The key to avoiding on mitigating groupthink lies in the behavior of the group leaden. If you are the leaden of a group with the potential to exhibit groupthink behavior, you may want to take one on more of the following preventive actions:

  • Encourage everyone to air objections and doubts and to accept criticism.
  • Describe the problem without revealing your preferred solution.
  • Assign the group into subgroups and ask each to evaluate the problem.
  • Invite outside experts to challenge the group’s decision.
  • Ask members to take turns playing “devil’s advocate.”

To minimize group think during an emergency:

  • Encourage dissenting opinions consistently
  • Discuss the need to remain open to possibilities with responding personnel before an emergency.
  • Examine patterns of decision making during previous emergencies and analyze them to take connective measures.

  • Time pressure creates a need for quick decisions.
  • Personnel responding to disasters typically have a high degree of cohesion

When leaders can influence their groups to avoid groupthink, decision making becomes possible based on a healthy consensus. Consensus is not the same as 100-percent agreement. In consensus, group members determine that they actively support the decision of the group, even though it might not be their personal choice.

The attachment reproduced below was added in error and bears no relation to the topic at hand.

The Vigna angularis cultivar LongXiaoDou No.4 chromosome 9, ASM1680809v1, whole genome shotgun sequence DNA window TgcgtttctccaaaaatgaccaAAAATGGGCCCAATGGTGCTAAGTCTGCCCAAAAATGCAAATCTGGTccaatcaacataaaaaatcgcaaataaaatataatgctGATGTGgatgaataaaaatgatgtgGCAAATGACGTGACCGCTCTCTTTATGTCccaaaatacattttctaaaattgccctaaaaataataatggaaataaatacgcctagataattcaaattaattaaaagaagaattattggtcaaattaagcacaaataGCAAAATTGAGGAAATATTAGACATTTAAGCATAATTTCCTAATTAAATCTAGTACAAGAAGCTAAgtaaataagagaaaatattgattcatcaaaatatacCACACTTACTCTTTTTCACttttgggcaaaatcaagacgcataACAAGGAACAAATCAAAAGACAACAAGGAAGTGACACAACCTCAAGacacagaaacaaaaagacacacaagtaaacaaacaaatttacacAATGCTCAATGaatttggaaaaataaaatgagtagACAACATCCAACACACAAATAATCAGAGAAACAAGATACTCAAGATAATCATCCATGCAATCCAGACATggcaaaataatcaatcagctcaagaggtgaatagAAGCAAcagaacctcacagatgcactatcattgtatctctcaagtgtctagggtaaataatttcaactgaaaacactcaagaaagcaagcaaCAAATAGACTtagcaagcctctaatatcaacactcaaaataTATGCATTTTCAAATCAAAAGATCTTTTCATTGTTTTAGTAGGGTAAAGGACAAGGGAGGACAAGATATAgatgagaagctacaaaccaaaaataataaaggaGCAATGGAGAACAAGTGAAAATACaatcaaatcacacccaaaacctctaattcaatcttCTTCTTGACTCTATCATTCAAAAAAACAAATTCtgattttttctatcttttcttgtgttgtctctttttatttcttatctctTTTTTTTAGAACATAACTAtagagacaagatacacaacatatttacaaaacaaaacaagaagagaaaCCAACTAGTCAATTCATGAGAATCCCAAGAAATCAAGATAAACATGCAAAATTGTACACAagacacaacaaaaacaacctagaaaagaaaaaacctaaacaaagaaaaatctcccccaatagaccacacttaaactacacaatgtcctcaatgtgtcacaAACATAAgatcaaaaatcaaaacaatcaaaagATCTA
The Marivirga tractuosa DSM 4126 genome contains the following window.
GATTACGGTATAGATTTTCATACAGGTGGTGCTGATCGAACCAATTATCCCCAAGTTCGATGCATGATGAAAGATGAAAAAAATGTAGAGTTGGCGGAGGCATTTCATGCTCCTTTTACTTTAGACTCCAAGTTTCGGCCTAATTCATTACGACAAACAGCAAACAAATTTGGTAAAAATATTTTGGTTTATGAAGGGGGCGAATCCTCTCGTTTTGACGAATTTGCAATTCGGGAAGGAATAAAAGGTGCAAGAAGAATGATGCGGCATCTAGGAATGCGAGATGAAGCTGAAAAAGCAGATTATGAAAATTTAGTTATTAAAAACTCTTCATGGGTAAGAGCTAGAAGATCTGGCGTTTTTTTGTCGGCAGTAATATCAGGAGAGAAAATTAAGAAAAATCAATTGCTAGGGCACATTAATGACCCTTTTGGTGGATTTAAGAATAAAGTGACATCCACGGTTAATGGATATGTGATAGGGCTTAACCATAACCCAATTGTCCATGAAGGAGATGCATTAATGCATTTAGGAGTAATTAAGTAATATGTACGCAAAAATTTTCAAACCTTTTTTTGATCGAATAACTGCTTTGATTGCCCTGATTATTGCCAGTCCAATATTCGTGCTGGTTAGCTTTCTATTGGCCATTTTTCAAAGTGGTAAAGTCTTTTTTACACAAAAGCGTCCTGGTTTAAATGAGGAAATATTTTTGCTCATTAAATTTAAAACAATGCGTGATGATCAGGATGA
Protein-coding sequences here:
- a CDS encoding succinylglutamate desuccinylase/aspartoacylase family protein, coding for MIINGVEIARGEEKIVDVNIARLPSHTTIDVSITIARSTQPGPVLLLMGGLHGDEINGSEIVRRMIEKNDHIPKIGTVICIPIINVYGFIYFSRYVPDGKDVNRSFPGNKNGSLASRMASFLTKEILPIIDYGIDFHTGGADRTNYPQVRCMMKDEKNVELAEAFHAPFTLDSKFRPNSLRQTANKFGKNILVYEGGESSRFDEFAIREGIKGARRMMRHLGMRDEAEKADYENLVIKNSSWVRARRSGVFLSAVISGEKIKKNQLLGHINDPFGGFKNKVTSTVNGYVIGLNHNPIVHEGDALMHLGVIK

Reaching Consensus

Guide to knowing when you’ve reached consensus and to facilitate gaining consensus from your group.

How do you know when you’ve reached consensus?

You’ve reached consensus when each member can say;

1. “My personal views and ideas have been really listened to and considered.”
2. “I have openly listened to and considered the ideas and views of every other group member.”
3. “I can support this decision and work toward its implementation, even if it was not my choice.”

Tips for reaching consensus

1. Don’t employ win/lose techniques, such as voting or negotiating favors back and forth.
2. Look for alternatives that are next most acceptable as ways to break a stalemate.
3. Don’t encourage members to give in to keep harmony.

Case Studies: Individual or Group Decision?

These case studies will provide you with an opportunity to review several scenarios and determine what type of decision making process would be most effective.

Follow the steps below to complete the case studies.

1. Read each of the following scenarios.
2. After reading each scenario, decide whether an individual or group decision would be most appropriate under the circumstances.
3. Give the rationale for your decision.

Case Study 1* : Shelter Planning

You are the shelter coordinator for the local Red Cross at Vishakhapatnam. It is April, and you are beginning the process of reevaluating sheltering needs for the people on eastern coast before cyclone season begins due to disturbance in Bay of Bengal. As part of the process, you have asked all of the shelter managers, the local schools’ management, and personnel from local religious bodies., and nursing homes tautened a meeting to review potential shelter locutions and capability